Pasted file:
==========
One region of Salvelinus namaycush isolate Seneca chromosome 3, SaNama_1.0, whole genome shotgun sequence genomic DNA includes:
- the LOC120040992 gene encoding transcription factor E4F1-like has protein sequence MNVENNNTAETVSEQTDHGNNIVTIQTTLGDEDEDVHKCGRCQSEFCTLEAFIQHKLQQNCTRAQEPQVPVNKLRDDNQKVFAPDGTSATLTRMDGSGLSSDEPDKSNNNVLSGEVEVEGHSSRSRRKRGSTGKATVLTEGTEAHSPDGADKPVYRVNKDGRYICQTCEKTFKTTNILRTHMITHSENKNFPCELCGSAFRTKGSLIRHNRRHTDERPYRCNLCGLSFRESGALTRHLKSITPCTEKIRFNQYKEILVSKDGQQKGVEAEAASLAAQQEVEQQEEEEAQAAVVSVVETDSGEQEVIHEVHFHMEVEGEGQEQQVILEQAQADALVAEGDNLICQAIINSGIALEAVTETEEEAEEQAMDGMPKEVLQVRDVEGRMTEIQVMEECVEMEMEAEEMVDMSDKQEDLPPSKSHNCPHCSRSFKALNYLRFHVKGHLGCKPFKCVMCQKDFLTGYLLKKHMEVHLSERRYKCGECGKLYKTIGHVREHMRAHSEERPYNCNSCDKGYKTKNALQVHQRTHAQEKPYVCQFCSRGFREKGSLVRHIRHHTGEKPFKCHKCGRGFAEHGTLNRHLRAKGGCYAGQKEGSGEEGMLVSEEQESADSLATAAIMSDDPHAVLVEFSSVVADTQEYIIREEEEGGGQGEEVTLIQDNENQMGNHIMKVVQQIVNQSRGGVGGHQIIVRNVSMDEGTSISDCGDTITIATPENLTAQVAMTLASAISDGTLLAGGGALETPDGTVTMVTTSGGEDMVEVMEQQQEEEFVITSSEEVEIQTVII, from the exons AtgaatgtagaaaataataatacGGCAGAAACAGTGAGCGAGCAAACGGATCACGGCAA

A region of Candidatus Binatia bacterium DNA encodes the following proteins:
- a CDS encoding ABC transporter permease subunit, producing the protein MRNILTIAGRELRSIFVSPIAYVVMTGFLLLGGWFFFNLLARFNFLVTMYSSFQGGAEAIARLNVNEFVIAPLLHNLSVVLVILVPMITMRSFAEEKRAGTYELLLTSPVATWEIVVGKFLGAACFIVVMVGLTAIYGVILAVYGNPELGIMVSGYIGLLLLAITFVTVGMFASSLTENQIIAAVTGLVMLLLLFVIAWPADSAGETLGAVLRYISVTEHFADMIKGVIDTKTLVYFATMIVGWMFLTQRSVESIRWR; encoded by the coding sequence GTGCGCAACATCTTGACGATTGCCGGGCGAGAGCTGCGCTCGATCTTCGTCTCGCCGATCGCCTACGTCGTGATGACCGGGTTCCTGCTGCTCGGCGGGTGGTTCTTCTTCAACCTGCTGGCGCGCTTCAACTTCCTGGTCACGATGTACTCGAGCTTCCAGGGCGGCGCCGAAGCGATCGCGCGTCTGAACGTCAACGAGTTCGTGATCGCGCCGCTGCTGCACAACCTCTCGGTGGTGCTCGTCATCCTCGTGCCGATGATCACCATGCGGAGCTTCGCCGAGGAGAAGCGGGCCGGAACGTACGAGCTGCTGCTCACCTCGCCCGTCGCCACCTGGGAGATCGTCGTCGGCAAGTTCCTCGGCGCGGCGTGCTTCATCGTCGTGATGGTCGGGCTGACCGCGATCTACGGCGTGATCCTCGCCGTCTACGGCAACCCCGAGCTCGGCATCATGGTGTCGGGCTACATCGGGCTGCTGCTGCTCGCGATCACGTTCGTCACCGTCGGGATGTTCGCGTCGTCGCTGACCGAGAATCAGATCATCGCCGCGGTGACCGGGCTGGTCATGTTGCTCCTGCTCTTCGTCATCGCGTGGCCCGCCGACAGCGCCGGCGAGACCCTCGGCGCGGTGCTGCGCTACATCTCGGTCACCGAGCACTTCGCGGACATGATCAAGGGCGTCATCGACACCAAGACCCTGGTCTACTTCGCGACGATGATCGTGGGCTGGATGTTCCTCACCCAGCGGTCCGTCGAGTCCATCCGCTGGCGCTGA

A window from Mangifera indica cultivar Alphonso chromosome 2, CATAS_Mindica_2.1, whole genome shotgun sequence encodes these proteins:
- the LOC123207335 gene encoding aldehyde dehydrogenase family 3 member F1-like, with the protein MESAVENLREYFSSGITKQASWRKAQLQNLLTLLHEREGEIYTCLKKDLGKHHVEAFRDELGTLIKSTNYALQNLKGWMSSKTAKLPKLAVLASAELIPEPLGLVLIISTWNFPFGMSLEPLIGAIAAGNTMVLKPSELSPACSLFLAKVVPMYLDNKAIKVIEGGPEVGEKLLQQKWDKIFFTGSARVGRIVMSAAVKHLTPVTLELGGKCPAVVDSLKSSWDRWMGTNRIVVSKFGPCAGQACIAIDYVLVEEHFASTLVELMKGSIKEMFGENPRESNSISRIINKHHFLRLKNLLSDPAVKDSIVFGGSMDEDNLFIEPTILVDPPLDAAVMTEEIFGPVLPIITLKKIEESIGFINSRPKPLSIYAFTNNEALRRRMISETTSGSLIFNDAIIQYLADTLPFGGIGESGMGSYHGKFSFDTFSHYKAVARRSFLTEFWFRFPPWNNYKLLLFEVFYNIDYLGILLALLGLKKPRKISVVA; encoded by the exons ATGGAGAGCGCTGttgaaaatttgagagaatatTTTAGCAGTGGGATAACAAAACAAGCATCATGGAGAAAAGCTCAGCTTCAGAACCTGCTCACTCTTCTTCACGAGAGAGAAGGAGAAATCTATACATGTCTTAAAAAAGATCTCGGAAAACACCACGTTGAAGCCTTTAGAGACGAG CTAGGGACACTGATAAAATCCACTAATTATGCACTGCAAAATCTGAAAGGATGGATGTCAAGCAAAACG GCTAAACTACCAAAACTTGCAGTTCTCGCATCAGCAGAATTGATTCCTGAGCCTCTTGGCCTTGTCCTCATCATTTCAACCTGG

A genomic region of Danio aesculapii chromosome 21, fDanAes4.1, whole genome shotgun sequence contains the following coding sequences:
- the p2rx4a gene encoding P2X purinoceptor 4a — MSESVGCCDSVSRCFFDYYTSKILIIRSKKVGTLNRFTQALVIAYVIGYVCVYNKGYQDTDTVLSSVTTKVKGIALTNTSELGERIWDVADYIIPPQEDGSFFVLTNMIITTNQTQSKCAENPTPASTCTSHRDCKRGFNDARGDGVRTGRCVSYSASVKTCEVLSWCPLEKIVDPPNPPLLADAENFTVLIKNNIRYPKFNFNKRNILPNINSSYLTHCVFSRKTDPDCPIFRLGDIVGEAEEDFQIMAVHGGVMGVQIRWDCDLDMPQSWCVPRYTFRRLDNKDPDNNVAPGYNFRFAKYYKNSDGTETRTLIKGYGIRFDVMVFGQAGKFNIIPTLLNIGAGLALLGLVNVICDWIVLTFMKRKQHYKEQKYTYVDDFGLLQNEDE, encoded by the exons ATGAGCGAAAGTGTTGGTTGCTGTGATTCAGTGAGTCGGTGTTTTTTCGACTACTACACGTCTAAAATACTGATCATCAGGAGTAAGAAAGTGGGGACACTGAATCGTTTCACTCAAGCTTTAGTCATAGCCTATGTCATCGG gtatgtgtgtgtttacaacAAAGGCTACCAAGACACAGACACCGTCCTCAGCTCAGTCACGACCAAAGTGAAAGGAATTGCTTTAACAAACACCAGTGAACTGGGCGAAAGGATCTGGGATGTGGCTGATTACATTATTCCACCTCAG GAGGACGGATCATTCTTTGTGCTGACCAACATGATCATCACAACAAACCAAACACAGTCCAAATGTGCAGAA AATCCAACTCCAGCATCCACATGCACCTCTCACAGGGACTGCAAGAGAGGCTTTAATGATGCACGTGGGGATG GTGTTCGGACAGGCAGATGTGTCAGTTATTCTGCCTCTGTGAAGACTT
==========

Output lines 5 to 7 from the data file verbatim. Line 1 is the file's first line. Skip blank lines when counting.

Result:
A window from Mangifera indica cultivar Alphonso chromosome 2, CATAS_Mindica_2.1, whole genome shotgun sequence encodes these proteins:
- the LOC123207335 gene encoding aldehyde dehydrogenase family 3 member F1-like, with the protein MESAVENLREYFSSGITKQASWRKAQLQNLLTLLHEREGEIYTCLKKDLGKHHVEAFRDELGTLIKSTNYALQNLKGWMSSKTAKLPKLAVLASAELIPEPLGLVLIISTWNFPFGMSLEPLIGAIAAGNTMVLKPSELSPACSLFLAKVVPMYLDNKAIKVIEGGPEVGEKLLQQKWDKIFFTGSARVGRIVMSAAVKHLTPVTLELGGKCPAVVDSLKSSWDRWMGTNRIVVSKFGPCAGQACIAIDYVLVEEHFASTLVELMKGSIKEMFGENPRESNSISRIINKHHFLRLKNLLSDPAVKDSIVFGGSMDEDNLFIEPTILVDPPLDAAVMTEEIFGPVLPIITLKKIEESIGFINSRPKPLSIYAFTNNEALRRRMISETTSGSLIFNDAIIQYLADTLPFGGIGESGMGSYHGKFSFDTFSHYKAVARRSFLTEFWFRFPPWNNYKLLLFEVFYNIDYLGILLALLGLKKPRKISVVA; encoded by the exons ATGGAGAGCGCTGttgaaaatttgagagaatatTTTAGCAGTGGGATAACAAAACAAGCATCATGGAGAAAAGCTCAGCTTCAGAACCTGCTCACTCTTCTTCACGAGAGAGAAGGAGAAATCTATACATGTCTTAAAAAAGATCTCGGAAAACACCACGTTGAAGCCTTTAGAGACGAG CTAGGGACACTGATAAAATCCACTAATTATGCACTGCAAAATCTGAAAGGATGGATGTCAAGCAAAACG GCTAAACTACCAAAACTTGCAGTTCTCGCATCAGCAGAATTGATTCCTGAGCCTCTTGGCCTTGTCCTCATCATTTCAACCTGG

A genomic region of Danio aesculapii chromosome 21, fDanAes4.1, whole genome shotgun sequence contains the following coding sequences: